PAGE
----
There has been an increase in discussion regarding the Google authorship markup as of late, partly due to a belated welcome email  by Google to the authorship program but also because of some of the extra benefits they are starting to bring to authors. There’s no denying that authorship and author rank are going to be the next big thing in SEO.

A few days ago, having returned from a very nice holiday in Greece I noticed that all my authorship thumbnails had been removed from Google – not exactly the welcome home I had anticipated, so I checked Google Webmaster Tools and could clearly see that my impression count and clicks had dropped off the face of the earth:

I thought it strange so I checked the rich snippets testing tool on all my blogs just in case Google was either testing something, all worked fine:

Worth noting here is that all my blogs, not just one or two, that previously had authorship tags triggering the thumbnails suddenly stopped:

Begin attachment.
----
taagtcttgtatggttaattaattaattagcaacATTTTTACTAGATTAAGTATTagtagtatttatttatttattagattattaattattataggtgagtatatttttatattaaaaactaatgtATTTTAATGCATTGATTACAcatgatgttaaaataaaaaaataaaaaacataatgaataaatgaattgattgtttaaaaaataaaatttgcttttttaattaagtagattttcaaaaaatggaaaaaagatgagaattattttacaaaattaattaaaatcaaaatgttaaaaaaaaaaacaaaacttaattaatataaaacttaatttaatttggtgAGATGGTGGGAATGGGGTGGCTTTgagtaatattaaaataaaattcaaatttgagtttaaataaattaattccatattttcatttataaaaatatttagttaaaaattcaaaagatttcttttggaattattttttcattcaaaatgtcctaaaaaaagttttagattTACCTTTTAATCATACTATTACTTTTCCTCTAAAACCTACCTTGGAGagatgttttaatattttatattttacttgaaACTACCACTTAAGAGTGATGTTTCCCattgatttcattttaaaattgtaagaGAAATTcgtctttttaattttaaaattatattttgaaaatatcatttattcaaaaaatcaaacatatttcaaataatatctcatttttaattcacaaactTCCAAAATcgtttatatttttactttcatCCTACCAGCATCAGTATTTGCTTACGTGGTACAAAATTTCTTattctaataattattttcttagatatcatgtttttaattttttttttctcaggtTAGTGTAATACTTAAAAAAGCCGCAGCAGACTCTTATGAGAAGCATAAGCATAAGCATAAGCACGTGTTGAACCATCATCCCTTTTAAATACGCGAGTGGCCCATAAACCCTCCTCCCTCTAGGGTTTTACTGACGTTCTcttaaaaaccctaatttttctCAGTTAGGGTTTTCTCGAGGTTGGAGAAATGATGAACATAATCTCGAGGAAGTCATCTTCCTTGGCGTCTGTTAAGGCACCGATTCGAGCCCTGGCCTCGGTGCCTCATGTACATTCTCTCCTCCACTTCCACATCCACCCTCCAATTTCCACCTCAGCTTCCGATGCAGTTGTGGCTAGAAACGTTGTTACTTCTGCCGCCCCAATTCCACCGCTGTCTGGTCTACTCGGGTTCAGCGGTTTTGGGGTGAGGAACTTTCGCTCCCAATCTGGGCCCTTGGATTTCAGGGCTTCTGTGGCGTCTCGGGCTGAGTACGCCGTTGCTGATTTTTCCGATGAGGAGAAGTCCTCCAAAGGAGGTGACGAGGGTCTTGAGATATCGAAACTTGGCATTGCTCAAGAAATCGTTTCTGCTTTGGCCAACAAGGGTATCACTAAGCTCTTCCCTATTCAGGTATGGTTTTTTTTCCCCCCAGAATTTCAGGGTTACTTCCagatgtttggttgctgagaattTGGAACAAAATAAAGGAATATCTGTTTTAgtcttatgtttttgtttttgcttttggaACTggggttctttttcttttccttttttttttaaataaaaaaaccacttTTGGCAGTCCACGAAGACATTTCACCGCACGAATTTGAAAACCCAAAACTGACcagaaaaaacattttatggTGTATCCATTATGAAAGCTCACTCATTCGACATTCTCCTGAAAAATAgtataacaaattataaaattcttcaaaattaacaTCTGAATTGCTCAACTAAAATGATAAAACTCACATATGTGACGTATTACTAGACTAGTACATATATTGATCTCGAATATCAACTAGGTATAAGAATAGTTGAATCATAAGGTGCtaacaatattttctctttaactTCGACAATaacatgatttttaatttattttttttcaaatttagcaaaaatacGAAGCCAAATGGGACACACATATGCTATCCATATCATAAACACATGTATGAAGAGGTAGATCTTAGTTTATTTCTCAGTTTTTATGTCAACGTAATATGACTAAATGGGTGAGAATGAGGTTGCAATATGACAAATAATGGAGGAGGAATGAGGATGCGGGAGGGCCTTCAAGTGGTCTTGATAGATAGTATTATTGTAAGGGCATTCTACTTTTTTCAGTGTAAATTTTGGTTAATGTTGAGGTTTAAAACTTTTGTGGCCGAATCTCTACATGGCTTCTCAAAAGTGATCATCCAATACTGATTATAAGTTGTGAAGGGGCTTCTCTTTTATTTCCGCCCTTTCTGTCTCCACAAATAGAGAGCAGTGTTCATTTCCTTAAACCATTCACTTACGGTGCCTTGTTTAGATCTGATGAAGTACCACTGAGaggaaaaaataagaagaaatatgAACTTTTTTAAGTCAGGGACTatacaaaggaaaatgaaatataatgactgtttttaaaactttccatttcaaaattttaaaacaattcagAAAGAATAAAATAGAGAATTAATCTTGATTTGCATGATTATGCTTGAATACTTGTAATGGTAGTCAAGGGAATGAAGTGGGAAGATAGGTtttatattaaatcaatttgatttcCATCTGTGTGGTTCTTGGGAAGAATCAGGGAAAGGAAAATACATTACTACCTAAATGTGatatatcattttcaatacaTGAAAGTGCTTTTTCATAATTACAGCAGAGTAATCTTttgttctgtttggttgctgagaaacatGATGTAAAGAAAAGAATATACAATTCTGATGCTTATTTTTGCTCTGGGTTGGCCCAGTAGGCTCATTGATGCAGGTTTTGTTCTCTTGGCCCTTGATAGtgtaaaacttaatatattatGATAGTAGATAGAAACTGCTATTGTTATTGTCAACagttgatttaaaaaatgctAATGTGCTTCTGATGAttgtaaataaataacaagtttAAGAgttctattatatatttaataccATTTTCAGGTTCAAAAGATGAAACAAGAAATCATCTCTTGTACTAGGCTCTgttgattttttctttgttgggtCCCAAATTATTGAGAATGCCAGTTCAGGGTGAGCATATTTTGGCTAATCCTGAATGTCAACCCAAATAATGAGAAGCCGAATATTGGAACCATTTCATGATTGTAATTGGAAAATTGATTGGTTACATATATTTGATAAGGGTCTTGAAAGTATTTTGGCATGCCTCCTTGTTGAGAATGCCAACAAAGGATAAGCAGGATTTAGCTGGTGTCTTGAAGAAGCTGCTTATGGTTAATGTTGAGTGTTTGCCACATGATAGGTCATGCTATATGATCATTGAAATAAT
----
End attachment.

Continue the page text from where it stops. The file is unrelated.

I looked online to see if anyone else had experienced anything like this but couldn’t find any information – but what I found interesting after a day or two was that I could see that for most of my blogs the impression count and number of clicks had actually peaked at the highest number in many months – without authorship thumbnails.

Also in Google Webmaster Tools the impressions and clicks of the site increased to the highest point in 2 months

Another strange point to mention is that for all my blogs the “about us” pages still did trigger the image so this is again evidence that technically everything is working correctly.

So 4 days later, the authorship images have begun to return to my blogs but rather oddly one by one and not for all blog posts. It’s almost like the tags are being reviewed section by section and then set live – very odd, will give everyone an update when I learn more.